Zinc and Infections

In this age of deadly infections, it’s particularly important to have an adequate amount of zinc in your system because zinc possesses potent antiviral and antibacterial effects.  African Americans have the highest risk for infections of almost any kind, including sexually transmitted diseases, bacterial vaginitis, HIV, diabetes-related wound infections leading to amputations, and more. In short, zinc helps to fight infections and heal wounds, and African Americans have the highest risk for both.

Multiple studies have shown that we tend to have lower zinc in our bodies starting as children and the low levels continue into old age

Zinc in Our Diet

Zinc is found in meat and seafood but also in nuts, seeds, beans, and whole-grain products. With the exception of meat and shrimp, African Americans eat less nuts, seeds, beans and mushrooms. And with our elevated fast food (and processed food ) use, the nutritional value of the shrimp and meat is less.

Benefits of ZINC in African Americans

Zinc and the Flu

Zinc helps the flu and with colds and no one disputes that. There are a lot of cold remedies that contain a significant amount of zinc as the “active ingredient.”   When you think you’re coming down with a cold, zinc will often prevent you from getting the cold or at least shorten the duration of the cold. An article published by US News showed Blacks with the highest rate of hospitalization from the flu. The CDC graph below shows the huge difference. 

More than Helping a Cold

Zinc deficiency has been associated with the rapidly increased spread of HIV, hepatitis C, herpes, coronavirus, and, of course, the common cold.  During the pandemic you need zinc to help fight back those viruses.   If people are sneezing and coughing, it is critical to know that zinc has some other benefits.

Zinc and Diabetes

African Americans have the highest incidence of diabetes and have a much higher death rate than whites.  Zinc has been shown in a number of studies to reduce your blood sugar and help prevent diabetes. Your blood glucose is the problem with diabetes, and zinc reduces insulin resistance. Insulin resistance is the specific problem that most Black people people with type 2 diabetes have.  Zinc has been shown to reduce the progression of diabetes for people who have pre-diabetes.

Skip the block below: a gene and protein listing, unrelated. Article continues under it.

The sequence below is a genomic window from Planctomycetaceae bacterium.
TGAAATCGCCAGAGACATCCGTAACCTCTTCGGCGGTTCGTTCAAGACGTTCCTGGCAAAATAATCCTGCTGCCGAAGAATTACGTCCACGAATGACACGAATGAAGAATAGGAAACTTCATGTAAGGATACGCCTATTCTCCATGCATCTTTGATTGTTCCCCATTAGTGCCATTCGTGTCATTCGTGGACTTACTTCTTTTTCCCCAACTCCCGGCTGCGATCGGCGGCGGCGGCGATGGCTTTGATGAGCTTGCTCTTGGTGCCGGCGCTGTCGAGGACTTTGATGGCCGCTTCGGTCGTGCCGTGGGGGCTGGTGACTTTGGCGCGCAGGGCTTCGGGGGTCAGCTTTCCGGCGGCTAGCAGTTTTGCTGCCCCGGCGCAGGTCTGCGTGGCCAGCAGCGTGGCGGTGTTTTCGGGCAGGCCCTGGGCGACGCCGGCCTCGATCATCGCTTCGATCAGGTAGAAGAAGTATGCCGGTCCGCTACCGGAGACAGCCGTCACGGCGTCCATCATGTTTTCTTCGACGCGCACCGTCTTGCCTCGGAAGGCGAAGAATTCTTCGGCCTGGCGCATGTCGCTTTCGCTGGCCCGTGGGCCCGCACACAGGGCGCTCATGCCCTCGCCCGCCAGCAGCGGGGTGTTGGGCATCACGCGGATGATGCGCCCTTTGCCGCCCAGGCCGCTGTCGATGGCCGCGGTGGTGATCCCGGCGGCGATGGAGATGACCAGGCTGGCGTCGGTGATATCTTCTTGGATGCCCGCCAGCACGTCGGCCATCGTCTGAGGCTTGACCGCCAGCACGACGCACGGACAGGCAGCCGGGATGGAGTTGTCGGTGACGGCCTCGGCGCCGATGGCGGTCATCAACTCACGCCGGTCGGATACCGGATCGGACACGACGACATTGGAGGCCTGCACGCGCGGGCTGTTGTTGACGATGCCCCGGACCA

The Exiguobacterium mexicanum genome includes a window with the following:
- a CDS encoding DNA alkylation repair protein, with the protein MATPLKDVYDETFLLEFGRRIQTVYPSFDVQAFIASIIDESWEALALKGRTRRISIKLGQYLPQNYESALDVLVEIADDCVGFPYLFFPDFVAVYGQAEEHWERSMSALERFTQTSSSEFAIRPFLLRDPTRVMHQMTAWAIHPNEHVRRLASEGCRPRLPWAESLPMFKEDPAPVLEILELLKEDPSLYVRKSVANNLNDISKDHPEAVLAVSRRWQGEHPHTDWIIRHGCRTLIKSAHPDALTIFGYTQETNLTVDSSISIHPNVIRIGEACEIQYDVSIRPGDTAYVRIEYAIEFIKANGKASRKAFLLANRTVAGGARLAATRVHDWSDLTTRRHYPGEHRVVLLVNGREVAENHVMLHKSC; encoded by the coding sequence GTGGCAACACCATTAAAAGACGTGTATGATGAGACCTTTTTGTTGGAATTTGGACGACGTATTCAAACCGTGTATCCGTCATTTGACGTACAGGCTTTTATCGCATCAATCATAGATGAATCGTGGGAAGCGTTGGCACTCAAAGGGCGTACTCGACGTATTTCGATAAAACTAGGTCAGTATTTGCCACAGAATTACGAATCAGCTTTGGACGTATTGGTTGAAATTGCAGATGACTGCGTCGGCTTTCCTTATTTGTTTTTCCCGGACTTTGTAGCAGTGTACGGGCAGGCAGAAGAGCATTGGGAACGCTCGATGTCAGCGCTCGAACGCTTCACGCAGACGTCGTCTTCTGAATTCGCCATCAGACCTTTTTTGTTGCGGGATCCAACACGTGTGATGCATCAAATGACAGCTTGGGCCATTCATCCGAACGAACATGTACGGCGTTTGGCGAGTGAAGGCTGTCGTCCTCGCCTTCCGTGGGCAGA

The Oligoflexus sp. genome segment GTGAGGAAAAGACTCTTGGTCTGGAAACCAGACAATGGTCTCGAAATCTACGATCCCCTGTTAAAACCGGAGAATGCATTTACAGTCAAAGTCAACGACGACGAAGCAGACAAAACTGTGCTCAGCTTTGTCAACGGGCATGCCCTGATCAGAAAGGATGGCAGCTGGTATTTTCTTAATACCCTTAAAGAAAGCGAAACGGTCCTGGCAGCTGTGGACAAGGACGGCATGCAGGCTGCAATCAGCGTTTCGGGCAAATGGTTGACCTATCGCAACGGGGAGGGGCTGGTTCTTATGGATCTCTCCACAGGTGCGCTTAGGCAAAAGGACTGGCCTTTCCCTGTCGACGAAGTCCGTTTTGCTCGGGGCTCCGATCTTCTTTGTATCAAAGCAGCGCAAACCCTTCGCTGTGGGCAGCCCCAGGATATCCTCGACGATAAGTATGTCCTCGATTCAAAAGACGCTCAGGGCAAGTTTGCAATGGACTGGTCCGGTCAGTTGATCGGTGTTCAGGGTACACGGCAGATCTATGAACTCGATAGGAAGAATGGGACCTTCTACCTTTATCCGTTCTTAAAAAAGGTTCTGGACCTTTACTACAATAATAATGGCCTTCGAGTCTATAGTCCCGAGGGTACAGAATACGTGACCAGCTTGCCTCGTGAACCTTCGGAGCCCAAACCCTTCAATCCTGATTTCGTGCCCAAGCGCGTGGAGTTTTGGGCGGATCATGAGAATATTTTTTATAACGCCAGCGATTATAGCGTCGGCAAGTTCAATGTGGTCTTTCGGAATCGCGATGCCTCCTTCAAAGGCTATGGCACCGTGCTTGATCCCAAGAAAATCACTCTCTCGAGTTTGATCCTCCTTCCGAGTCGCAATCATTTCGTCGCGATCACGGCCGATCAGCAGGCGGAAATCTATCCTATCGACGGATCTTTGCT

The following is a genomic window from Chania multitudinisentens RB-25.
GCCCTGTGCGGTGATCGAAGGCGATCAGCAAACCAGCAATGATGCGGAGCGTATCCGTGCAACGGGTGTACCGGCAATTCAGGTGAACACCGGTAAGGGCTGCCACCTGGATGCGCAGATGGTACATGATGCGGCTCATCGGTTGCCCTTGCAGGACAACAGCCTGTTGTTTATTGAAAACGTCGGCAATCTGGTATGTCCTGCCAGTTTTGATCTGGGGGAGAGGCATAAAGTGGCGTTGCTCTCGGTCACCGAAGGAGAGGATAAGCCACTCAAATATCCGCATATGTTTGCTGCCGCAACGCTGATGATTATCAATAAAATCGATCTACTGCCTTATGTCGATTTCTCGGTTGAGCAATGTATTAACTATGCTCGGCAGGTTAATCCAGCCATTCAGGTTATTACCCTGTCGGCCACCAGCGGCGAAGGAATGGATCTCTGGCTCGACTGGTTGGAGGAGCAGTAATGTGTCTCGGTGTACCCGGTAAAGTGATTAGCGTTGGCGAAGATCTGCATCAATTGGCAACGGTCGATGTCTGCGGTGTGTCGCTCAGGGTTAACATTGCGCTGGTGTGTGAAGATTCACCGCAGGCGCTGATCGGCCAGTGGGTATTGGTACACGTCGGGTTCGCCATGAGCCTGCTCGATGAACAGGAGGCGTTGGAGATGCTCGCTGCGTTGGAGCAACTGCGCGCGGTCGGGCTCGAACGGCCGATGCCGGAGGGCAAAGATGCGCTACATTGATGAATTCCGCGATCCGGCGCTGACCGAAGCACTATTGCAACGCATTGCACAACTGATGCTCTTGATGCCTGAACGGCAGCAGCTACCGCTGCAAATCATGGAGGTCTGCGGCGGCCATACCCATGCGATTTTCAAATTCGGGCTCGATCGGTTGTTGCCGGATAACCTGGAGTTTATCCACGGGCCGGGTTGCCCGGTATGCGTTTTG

Zinc can help the community that has one of the highest rate of diabetes, African Americans and it has been shown to be beneficial for both type 1 and type 2 diabetes.  

Zinc and Prostate Cancer

Zinc deficiency has also been associated with prostate cancer. African American men over 40 have the HIGHEST risk for prostate cancer as shown by the graph below.


It is suspected that zinc stabilizes the prostate somehow and suppresses the formation of cancer. But don’t take too much because another study showed that a high dose of zinc (over 75 mg daily) actually increases your risk for aggressive prostate cancer!

I developed the formula for GNetX Sequence Multivitamins for African Americans to help address the deficiencies seen in our community, and zinc deficiency is an important one. Go to or Amazon and get your 90-day bottle.

Related Podcast Episode

  • Our Vitamin Needs are Different

    In this episode:
    Dr. Hall reviews the nutritional differences African Americans experience as well as discusses a theory for why GNetX Sequence Multivitamins for African Americans are the best choice for a multivitamin.
    Play Episode
  • Dr Greg Hall

    Greg Hall, MD is a physician, author, speaker, inventor, professor, and public health professional, specializing in urban health and the clinical care of African Americans. Dr. Hall’s extensive research in the care of African Americans lead to the development of GNetX Sequence Multivitamins a supplement developed to support African American needs. Most recently, Dr. Hall established the National Institute for African American Health, which is a nonprofit designed to promote health-related education, support students interested in a career in medicine, and serve as an advocate for African American patients. You can keep in touch with Dr. Hall by tuning into his Better Black Health Podcast where he covers Black American health topics.

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